It is hard for children to contain strong feelings, so when they feel angry or frustrated with themselves or others, they often scream, cry, or stomp up and down. Temper tantrums are a normal part of child development, and usually start around the age of 1-2 years, escalate between 2 and 3 years, and then gradually taper off after that.
Although these sudden outbursts can be very upsetting for all concerned, especially in public, it is important that you learn how to manage them and teach your child to channel his/her anger appropriately, like through words. Public tantrums can catch you off guard, causing you to give in to the child to avoid any embarrassment. But this is not right. Instead, stay calm and:
Give them a moment
Scientists claim that during tantrums, the child is out of their mind – literally. This means that the area of the brain that deals with judgement and decisions has been overrun with emotion, and reasoning with your child won’t work. In other words, nothing you do at that moment will work. So, give him/her a minute or two to calm down if the meltdown is not too upsetting for other people.
Create a diversion
Try to get your child interested in something else that will draw them away from the cause of the outburst. You should consider carrying a new toy, book, or yummy snack that your child loves but hasn’t seen in awhile. Alternatively, you can suggest shopping for ice cream, or some other activity that will completely distract your child.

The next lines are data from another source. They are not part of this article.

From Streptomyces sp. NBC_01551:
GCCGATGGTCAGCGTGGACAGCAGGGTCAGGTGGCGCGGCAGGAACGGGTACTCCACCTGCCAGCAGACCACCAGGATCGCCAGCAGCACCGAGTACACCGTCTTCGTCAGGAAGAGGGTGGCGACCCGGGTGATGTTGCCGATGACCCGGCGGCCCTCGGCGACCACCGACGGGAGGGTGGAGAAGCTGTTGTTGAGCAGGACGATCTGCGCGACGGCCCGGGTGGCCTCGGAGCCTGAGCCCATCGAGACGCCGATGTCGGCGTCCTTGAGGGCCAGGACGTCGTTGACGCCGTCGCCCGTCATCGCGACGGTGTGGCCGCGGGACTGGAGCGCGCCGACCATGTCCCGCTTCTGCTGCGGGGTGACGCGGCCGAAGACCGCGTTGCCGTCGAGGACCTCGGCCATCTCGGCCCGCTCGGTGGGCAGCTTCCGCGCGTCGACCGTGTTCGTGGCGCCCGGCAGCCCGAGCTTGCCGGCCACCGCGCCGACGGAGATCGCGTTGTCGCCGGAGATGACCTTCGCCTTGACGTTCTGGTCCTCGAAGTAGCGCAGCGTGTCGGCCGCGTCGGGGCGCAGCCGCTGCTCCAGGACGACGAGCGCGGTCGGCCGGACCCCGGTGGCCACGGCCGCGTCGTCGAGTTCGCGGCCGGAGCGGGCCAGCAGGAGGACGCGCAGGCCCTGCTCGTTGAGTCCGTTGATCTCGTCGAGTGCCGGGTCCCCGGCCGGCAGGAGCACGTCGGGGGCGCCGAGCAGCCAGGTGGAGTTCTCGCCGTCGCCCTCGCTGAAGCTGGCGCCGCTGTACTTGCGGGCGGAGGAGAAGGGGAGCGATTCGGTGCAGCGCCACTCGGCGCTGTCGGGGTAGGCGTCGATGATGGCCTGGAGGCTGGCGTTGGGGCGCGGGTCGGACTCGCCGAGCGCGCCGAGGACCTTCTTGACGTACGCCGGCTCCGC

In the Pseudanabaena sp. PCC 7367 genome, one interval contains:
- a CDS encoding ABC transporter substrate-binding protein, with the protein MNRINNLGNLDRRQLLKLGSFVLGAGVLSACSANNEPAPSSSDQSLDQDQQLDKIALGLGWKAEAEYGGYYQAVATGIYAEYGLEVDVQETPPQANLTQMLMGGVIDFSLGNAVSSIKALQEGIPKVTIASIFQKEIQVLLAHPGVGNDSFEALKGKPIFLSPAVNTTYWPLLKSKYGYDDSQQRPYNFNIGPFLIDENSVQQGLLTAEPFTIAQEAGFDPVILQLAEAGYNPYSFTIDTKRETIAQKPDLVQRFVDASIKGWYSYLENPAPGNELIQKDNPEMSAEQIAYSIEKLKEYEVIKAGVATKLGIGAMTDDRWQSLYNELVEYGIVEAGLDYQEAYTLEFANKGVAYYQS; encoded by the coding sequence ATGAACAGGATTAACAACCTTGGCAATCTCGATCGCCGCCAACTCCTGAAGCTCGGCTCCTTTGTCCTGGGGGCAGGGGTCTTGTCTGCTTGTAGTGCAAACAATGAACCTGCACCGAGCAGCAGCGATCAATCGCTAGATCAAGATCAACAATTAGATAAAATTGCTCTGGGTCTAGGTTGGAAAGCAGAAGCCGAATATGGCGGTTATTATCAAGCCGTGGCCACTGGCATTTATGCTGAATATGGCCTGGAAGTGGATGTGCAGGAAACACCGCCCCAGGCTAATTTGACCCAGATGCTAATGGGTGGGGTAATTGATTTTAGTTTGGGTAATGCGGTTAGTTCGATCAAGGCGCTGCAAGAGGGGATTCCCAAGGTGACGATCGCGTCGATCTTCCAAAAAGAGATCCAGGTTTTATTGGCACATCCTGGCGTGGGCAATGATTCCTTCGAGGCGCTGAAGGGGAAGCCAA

Empathise and hug them
It is hard for children under 2 years to express themselves, especially since their vocabulary is so limited. When your child is about to have a meltdown, hug or hold them until the tantrum subsides, and then “play detective” to find out the cause. A hug will make them feel secure and loved, even when they know that what they’re doing is not right.
Give them an incentive to behave
There are some situations that are too trying for children to go through them calmly, such as staying quiet in a library or still in a moving vehicle. You should be able to recognise when you are expecting too much from your child, and incentivize them to hold on a little longer with a reward at the end. The reward could be play time, watching time, a snack, or anything that is enticing enough.
Finally, when your child starts a temper tantrum in a quiet place, immediately get away from the scene. A change of environment could be enough to calm down your child.
At Childventures, we offer a calming environment that can help your children through any situation. Contact us to book a tour of our facility and see for yourself.